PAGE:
Continued from October 2, 2016
It took weeks but little by little the hostilities between Rosalia and her mother eased as Rosalia again promised to send money to the family. But only when her mother brought in from the shed the cracked, leather-strapped trunk did Rosalia knew she could leave home with a clear conscience.
“Take this. You’ll need it.” The resignation Rosalia heard in her mother’s voice told Rosalia that at last her dreams would become reality.
Rosalia slowly walked through each of the four rooms of the home she had grown up in. She looked deliberately in each room, trying to fix in her memory the place where she had spent the last 19 years.
Holy pictures in elaborately hand carved frames hung on caulked wooden walls. Traditional pictures of Jesus and Mary were propped in the center of a small altar next to photos of family members who had died. A candle that was always kept burning in a glass jar cast shadows against their images. A braided palm from the previous Easter lay in front of a wood-mounted crucifix, the back of which had fascinated her as a child with its tiny door. Once more she picked it up and stroked its smooth dark wood; opened the little door; breathed in the waxy aroma of two tiny hand dippede candles. She removed the small vial of holy water…ready to bless the next family member to whom the village priest would administer last rites, opened the bottle and blessed herself with the water as if it were perfume.
In the kitchen bunches of dried herbs and ropes of garlic hung on nails over the wood burning stove. She crumbled marjoram and dill between her fingers, lifting them to her nose and inhaling deeply.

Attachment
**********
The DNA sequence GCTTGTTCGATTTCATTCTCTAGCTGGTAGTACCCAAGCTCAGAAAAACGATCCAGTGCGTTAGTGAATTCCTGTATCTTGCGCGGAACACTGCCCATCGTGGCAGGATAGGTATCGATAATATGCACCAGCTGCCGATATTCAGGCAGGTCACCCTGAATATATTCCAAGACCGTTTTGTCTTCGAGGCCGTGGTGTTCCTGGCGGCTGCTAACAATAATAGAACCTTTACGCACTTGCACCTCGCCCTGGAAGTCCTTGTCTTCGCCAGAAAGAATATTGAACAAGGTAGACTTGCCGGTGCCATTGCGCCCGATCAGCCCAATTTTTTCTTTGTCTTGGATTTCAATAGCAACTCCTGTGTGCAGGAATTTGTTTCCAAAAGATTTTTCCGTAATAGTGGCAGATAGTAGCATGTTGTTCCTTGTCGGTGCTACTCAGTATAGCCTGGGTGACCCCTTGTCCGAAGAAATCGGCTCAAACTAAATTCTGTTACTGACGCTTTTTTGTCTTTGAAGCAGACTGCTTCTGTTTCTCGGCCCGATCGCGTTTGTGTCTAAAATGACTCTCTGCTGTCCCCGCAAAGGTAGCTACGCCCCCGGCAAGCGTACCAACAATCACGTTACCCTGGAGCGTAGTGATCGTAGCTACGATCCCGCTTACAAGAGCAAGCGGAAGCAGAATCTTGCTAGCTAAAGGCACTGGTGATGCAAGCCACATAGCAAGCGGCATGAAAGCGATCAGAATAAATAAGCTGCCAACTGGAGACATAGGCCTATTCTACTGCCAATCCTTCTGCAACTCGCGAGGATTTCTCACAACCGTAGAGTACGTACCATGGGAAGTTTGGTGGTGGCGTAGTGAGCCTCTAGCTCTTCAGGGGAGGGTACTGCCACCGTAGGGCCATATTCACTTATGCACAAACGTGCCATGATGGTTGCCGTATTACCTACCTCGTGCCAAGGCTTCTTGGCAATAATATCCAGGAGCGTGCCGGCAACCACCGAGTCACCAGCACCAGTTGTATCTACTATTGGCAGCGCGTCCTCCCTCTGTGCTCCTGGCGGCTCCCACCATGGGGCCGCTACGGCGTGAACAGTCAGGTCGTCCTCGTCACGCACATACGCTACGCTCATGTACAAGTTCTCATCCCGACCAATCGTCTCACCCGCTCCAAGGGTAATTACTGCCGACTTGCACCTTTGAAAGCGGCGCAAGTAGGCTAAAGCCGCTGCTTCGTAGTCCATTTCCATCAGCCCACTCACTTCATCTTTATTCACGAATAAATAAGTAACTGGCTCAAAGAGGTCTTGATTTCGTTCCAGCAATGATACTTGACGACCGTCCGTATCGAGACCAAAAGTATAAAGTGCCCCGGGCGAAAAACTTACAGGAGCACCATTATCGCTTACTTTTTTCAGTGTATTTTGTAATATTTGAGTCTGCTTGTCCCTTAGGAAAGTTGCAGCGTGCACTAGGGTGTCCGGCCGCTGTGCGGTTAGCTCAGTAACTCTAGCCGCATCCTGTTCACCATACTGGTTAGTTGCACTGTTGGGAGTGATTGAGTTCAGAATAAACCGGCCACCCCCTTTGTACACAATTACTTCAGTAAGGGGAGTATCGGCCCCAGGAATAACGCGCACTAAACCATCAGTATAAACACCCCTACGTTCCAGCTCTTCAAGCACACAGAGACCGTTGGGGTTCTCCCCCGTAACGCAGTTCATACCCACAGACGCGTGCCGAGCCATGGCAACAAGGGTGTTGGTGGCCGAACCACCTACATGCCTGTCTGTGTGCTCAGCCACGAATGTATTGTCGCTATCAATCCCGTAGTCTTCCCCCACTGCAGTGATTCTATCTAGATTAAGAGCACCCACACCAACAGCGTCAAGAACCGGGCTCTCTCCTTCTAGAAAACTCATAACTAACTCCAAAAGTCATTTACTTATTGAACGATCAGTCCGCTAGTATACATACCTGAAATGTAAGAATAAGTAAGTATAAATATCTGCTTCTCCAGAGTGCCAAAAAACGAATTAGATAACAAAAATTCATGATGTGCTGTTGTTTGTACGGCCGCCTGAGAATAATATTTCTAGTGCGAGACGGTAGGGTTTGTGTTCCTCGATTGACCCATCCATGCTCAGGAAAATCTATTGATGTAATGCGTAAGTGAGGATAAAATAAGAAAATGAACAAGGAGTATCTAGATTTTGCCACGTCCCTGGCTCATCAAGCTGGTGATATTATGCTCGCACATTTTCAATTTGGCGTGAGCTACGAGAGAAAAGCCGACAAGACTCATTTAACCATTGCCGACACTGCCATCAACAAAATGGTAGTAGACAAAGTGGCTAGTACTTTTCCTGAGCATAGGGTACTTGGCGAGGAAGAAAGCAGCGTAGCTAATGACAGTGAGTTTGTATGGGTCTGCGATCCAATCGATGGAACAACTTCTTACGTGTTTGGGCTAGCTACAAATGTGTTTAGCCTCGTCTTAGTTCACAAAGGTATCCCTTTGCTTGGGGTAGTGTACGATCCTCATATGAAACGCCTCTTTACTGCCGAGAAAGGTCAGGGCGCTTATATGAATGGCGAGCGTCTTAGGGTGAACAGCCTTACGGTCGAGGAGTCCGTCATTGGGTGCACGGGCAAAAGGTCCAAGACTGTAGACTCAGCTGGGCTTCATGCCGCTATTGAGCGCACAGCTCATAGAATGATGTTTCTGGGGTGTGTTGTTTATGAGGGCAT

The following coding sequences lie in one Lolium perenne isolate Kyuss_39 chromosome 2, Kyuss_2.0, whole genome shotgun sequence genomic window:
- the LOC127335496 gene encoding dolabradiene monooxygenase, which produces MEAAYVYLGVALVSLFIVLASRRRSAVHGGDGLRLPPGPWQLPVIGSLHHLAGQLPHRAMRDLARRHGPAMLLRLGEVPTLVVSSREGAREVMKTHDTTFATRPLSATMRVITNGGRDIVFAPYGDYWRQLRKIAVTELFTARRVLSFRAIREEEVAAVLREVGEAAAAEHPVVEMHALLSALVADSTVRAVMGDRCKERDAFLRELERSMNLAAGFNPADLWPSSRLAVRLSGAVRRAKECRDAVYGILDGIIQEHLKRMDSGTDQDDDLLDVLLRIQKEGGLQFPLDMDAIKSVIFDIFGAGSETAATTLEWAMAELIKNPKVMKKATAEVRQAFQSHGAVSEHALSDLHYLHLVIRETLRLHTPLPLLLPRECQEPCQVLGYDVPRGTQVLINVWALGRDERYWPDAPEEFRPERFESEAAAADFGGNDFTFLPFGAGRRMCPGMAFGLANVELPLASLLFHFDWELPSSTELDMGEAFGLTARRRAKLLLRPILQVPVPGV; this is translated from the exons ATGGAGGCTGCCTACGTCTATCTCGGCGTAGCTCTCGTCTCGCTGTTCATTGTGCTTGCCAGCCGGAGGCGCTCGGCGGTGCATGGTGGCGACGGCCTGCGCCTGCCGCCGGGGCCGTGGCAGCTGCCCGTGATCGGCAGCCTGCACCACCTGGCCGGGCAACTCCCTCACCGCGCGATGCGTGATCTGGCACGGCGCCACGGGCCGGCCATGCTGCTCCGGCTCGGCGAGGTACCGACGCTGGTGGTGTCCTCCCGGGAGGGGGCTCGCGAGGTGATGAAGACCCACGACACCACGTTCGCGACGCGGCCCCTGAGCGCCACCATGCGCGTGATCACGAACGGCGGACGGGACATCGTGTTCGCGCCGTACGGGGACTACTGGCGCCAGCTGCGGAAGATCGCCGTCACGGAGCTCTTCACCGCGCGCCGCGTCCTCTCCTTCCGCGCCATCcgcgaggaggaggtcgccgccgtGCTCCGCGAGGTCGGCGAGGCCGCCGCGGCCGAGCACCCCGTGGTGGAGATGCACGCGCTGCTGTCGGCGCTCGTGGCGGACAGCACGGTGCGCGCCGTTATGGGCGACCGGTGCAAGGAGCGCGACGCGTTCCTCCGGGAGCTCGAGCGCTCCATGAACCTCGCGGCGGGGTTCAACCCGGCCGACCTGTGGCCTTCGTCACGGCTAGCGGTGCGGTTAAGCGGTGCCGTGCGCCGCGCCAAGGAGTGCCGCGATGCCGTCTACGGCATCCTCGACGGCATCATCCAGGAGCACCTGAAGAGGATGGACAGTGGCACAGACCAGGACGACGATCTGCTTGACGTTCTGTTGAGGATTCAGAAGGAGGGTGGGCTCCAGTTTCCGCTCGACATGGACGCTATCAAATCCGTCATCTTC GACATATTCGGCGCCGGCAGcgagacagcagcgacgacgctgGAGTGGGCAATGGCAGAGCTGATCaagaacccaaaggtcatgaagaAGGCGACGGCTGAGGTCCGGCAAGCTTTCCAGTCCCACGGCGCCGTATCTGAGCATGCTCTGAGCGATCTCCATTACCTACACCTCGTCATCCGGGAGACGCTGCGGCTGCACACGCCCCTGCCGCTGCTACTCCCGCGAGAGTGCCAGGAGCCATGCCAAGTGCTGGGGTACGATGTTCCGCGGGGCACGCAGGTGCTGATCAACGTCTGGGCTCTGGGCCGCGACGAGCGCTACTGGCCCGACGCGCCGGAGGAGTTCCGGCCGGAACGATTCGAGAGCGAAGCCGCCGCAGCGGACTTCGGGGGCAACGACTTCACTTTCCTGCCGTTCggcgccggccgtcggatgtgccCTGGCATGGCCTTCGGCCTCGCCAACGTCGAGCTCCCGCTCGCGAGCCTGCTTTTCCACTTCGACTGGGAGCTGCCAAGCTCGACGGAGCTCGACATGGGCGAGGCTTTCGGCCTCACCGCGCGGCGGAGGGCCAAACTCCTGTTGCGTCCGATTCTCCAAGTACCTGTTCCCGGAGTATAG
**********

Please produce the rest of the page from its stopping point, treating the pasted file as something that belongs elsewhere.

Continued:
“Here, Kaczka. These are for you.” Her mother handed her a sack of herbs and spices from the vegetable patch Rosalia had helped tend. Inside were small packets of parsley, chives, caraway. Rosalia’s eyes brimmed with tears; a peace offering? A blessing? It didn’t matter; her mother had used Roslia’s pet name from years before. She knew her mother had accepted the loss of this daughter.
Time to pack. Wool babushkas…two for the trunk, one for travel. Bulky, but warm. An extra pair of heavy hand-knit stockings. A blanket, a small pillow, the tny rosary from her first communion…and the formal photograph of an older sister whose wedding dress Rosalia had sewn. She could use this as proof in America that she was employable.
A slow walk through the village took her to the church and its little cemetery. Intricately hand carved grave markers, each erected within a few inches of its neighbor, told of talented woodworkers. The poverty of her village was apparent in sagging fences, broken gates. But wood was free and talented village carvers had created detailed carvings that marked burial spots, some as old as 150 years. Gently she stroked the small face of the weeping angel her father had carved after the death of an infant brother years earlier.
Rosalia walked into the wooden church. The hard soles of her shoes echoed on the floor as she breathed in deeply the aromas of old wax and incense. She lit a candle and said a prayer, but for what she wasn’t sure. For the baby brother who had died? For safe passage to America? For fulfillment of what she had heard, that America promised a good future?
Even though she’d never considered herself religious, like so many Catholic peasants she took comfort from the fourteen Stations of the Cross. The small carvings by members of the little congregation hung on the walls of the church where her parents and her sisters had been married, in which she had been baptized. She found herself pondering with fresh eyes the story of Jesus’ life during the three days from the time he was condemned to his crucifixion.